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Axis Communications Looks to Bridge Old and New Video Surveillance


September 20, 2013

Effective video surveillance installations are a multifaceted operation: multiple cameras are a necessity, and constant video streaming from each camera is required. Then there's the issue of making sense of all the recorded data.

It's no wonder why quality, and expensive, surveillance installations are typically limited to large public venues and multi-million dollar companies. But Axis Communications seeks to give small to medium-sized businesses and public institutes the security installation they need, not just the one they can afford, with the AXIS M7016 Video Encoder and the AXIS P7216 Video Encoder.

The M7016 offers a cost-effective means to enter full frame rate network video, while the P7216 steps up the network video game with audio, I/O ports, and a small form-factor pluggable (SFP) slot, which can be used with fiber optics.

These two video encoders give customers using analog cameras the means to make the jump into IP video, a specialty of Axis Communications.

"With tens of millions of analog cameras still in operation around the world, video encoders allow these end-customers to leverage existing investments while providing a scalable solution to network video," Fredrik Nilsson, general manager, Axis Communications, Inc., said in a statement.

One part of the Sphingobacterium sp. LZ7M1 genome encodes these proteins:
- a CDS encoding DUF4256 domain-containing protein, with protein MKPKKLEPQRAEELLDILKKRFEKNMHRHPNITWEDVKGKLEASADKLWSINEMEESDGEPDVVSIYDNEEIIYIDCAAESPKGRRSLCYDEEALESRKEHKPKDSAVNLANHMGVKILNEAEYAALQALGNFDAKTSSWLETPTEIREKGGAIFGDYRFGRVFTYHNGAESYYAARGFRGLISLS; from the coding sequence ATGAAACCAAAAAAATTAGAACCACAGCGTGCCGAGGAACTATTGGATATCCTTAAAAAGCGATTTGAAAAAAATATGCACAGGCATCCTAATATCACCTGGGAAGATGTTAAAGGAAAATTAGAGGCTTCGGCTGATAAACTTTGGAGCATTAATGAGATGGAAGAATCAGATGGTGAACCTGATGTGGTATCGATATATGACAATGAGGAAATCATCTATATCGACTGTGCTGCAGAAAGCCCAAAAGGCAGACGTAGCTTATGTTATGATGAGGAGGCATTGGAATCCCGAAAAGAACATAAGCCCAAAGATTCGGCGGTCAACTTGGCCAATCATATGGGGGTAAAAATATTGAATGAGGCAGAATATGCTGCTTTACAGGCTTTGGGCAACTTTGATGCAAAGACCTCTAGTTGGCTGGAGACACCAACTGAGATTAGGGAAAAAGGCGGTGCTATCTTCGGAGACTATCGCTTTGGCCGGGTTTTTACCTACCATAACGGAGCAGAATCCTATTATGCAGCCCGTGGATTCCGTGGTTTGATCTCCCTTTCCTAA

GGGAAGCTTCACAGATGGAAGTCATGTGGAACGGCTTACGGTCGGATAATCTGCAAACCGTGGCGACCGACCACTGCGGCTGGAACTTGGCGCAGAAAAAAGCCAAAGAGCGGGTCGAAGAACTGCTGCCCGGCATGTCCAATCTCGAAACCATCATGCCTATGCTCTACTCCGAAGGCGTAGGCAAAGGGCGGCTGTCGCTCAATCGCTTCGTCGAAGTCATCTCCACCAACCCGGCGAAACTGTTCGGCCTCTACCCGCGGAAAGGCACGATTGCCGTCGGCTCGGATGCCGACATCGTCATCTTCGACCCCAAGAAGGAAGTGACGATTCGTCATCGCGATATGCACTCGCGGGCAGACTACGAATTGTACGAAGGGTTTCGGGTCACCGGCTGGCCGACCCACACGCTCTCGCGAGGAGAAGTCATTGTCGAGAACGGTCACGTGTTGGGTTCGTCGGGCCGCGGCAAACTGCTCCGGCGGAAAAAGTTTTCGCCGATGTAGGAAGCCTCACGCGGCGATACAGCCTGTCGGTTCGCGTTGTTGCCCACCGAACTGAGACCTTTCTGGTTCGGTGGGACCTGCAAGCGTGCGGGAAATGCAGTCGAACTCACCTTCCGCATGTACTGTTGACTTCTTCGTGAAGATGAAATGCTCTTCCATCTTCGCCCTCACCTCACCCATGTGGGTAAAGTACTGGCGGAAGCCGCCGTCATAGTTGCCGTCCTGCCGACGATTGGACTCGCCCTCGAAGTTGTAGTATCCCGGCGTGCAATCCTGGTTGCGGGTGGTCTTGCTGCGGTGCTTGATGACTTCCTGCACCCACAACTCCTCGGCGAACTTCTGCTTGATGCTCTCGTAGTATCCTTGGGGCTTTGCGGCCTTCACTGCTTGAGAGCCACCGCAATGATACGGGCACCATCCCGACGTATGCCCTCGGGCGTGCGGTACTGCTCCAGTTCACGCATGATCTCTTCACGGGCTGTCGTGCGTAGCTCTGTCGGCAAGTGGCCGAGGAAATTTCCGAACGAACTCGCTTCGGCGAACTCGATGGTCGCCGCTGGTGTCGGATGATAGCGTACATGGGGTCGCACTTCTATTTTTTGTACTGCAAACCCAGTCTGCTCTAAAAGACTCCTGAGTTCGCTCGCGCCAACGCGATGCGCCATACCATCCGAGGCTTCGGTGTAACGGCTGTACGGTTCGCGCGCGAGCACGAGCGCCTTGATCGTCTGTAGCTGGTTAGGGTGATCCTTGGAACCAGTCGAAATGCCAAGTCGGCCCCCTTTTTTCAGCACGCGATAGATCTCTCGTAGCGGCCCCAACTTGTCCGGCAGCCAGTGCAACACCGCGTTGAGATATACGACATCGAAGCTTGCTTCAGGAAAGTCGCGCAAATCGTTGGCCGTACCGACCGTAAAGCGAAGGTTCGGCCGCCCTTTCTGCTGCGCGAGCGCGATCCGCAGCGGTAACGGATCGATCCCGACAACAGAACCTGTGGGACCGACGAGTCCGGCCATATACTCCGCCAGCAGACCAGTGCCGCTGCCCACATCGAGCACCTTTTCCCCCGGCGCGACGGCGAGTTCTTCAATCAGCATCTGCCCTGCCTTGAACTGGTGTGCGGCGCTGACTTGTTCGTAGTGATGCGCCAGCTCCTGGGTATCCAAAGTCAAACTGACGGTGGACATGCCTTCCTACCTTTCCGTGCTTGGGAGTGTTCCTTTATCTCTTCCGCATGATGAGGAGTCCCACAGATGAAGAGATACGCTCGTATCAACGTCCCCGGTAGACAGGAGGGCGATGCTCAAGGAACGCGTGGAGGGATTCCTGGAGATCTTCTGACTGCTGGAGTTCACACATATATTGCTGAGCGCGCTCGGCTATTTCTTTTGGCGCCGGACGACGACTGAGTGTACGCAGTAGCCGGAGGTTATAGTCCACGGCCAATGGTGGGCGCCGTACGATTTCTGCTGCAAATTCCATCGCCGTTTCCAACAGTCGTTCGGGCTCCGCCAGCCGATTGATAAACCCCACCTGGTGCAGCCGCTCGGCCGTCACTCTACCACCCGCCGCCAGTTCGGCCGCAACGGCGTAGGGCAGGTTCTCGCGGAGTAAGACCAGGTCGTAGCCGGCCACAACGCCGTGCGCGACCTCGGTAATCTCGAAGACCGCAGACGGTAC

Both video encoders use one network port, rather than the normal requirement of four ports per 16-channel unit, power supply, SD-card slots, and offer simultaneous H.264 and Motion JPEG streams. The P7216 also offers network redundancy by having its SFP slot automatically transfer traffic to a separate Ethernet service port in the event the SFP module fails.

Both 16-channel video encoders are planned for release in the fourth quarter of 2013 at a suggested retail price of $1,299 for the AXIS M7016 ($81 per channel) and $1,599 for the AXIS P7216 ($100 per channel).

"We continue to invest R&D into video encoder technology to increase performance and lower cost so that analog CCTV users can migrate at their own pace and still benefit from the advantages of IP video," Nilsson continued in his statement. "These two new encoders in particular address the needs of small- to mid-sized applications where cost and scalability are often barriers to going fully IP, like in many retail environments."




Edited by Alisen Downey




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